Coffee: The Steamy Details on the World’s Favorite Drink
The Takeaway First
Research shows that drinking coffee in moderation (whatever that means) can have some long term health benefits in addition to increased alertness in the short term.
Some Research on Coffee
Caffeine is the most widely used psychoactive drug in the world. We are all familiar with its psychological effects on alertness and tiredness, but what are its effects on the rest of the body? As I was devouring some articles, I found some interesting findings about coffee consumption and male health. According to several articles, a few cups of coffee a day can
- slightly decrease your risk of developing prostate cancer, including high-grade or fatal prostate cancer (Cao, Liu, Yin, Liu & Lu, 2014; Lu et al., 2014)
- decrease your cardiovascular risk, including coronary artery disease and stroke (Ding, Bhupathiraju, Satija, van Dam & Hu, 2014; DiNicolantonio & O’Keefe, 2014)
- slightly decrease your risk of fractures if you are male (Lee et al., 2014)
- decrease all-cause mortality (Zhao, Zheng, Zuo & Li, 2014; Je & Giovannucci, 2014)
My Take on This
As always, I like to advocate moderation; however, you may need a moderate amount of moderation. In other words, if you drink 8 – 8 ounces of coffee a day then drink 4 of the same amount, that may still be too much for you although you may think its a moderate amount.
Moderation is a relative term. Use it cautiously.
Some of these studies found that consuming relatively high amounts of coffee daily led to positive health benefits. I had to wonder: sure, maybe drinking eight cups of coffee per day has some long term benefits, but what does that kind of daily dosage do to a person in the short term? What kinds of immediate effects do you have to deal with if you’re going to reap these supposed benefits from regular coffee drinking?
Besides the positive psychological effects of alertness and wakefulness, coffee affects the body. For instance, it tends to increase heart rate, which temporarily puts a person at a higher risk of heart disease (McMullen, Whitehouse, Chine, Whitton, & Towell, 2011). It has been shown to increase blood pressure in older people who have hypertension (Rachima-Maoz, Peleg & Rosenthal, 2011). Two other common effects are diuresis, which is an increase in urine output, and natriuresis, which is an increase in sodium in urine. Without proper rehydration, either could be an issue.
There are other drawbacks as well. Coffee creates a dependency, and its withdrawal symptoms are often very unpleasant. According to DiNicolantonio and O’Keefe (2014), the addictive qualities of caffeine could be a helpful way to ensure a daily dose and, possibly, long term benefits down the road. But if the daily dose is too high, side effects can include anxiety, discomfort, and insomnia.
Is a potentially longer life worth the added jitters and occasional sleepless nights? I recommend taking a look at the tendencies of your own mind and body and deciding for yourself.
The bottom line
Coffee apparently has some long term health benefits, some of which are particularly relevant to us men. It creates a dependency (technically not an addiction) that helps to secure those benefits by punishing us when we don’t drink it. Even though high doses of caffeine can have negative side effects, there is always the option of limiting yourself to the appropriate dose. Finding that dose is up to you. Two cups a day, and not more is good. And you should never need coffee to function – if you do, that is a problem. Cheers!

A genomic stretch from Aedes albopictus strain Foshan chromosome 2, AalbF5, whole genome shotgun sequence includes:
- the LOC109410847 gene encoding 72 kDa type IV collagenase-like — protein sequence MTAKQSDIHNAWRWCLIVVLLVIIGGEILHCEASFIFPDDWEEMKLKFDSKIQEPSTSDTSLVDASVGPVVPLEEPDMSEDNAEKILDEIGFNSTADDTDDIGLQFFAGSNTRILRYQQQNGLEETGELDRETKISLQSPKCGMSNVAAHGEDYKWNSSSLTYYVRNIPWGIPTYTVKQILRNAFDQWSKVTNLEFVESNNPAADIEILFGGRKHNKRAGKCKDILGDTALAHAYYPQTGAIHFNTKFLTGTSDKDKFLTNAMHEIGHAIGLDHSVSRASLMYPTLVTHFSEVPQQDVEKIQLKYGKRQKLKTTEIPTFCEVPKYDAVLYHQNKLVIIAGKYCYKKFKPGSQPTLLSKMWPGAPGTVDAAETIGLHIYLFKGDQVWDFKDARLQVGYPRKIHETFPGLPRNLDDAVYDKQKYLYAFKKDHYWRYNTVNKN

Cao, S., Liu, L., Yin, X., Wang, Y., Liu, J., & Lu, Z. (2014). Coffee consumption and risk of prostate cancer: a meta-analysis of prospective cohort studies. Carcinogenesis, 35(2), 256-261. doi: 10.1093/carcin/bgt482
Ding, M., Bhupathiraju, S. N., Satija, A., van Dam, R. M., & Hu, F. B. (2014). Long-term coffee consumption and risk of cardiovascular disease: a systematic review and a dose-response meta-analysis of prospective cohort studies. Circulation, 129(6), 643-659. doi: 10.1161/circulationaha.113.005925
DiNicolantonio, J. J., O’Keefe, J. H., & Lavie, C. J. (2014). Reply: Effects of Habitual Coffee Consumption on Vascular Function. Journal of the American College of Cardiology, 63(6), 607. doi: http://dx.doi.org/10.1016/j.jacc.2013.10.005
Je, Y., & Giovannucci, E. (2014). Coffee consumption and total mortality: a meta-analysis of twenty prospective cohort studies. Br J Nutr, 111(7), 1162-1173. doi: 10.1017/s0007114513003814
Lee, D. R., Lee, J., Rota, M., Lee, J., Ahn, H. S., Park, S. M., & Shin, D. (2014). Coffee consumption and risk of fractures: a systematic review and dose-response meta-analysis. Bone, 63, 20-28. doi: 10.1016/j.bone.2014.02.007
Liu, J., Sui, X., Lavie, C. J., Hebert, J. R., Earnest, C. P., Zhang, J., & Blair, S. N. (2013). Association of Coffee Consumption With All-Cause and Cardiovascular Disease Mortality. Mayo Clinic Proceedings, 88(10), 1066-1074. doi: http://dx.doi.org/10.1016/j.mayocp.2013.06.020
Lu, Y., Zhai, L., Zeng, J., Peng, Q., Wang, J., Deng, Y., . . . Qin, X. (2014). Coffee consumption and prostate cancer risk: an updated meta-analysis. Cancer Causes Control, 25(5), 591-604. doi: 10.1007/s10552-014-0364-8
McMullen, M. K., Whitehouse, J. M., Shine, G., Whitton, P. A., & Towell, A. (2011). The immediate and short-term chemosensory impacts of coffee and caffeine on cardiovascular activity. Food Funct, 2(9), 547-554. doi: 10.1039/c1fo10102a
Rachima-Maoz, C., Peleg, E., & Rosenthal, T. (1998). The effect of caffeine on ambulatory blood pressure in hypertensive patients. Am J Hypertens, 11(12), 1426-1432.
Zhao, Y., Wu, K., Zheng, J., Zuo, R., & Li, D. (2014). Association of coffee drinking with all-cause mortality: a systematic review and meta-analysis. Public Health Nutr, 1-13. doi: 10.1017/s1368980014001438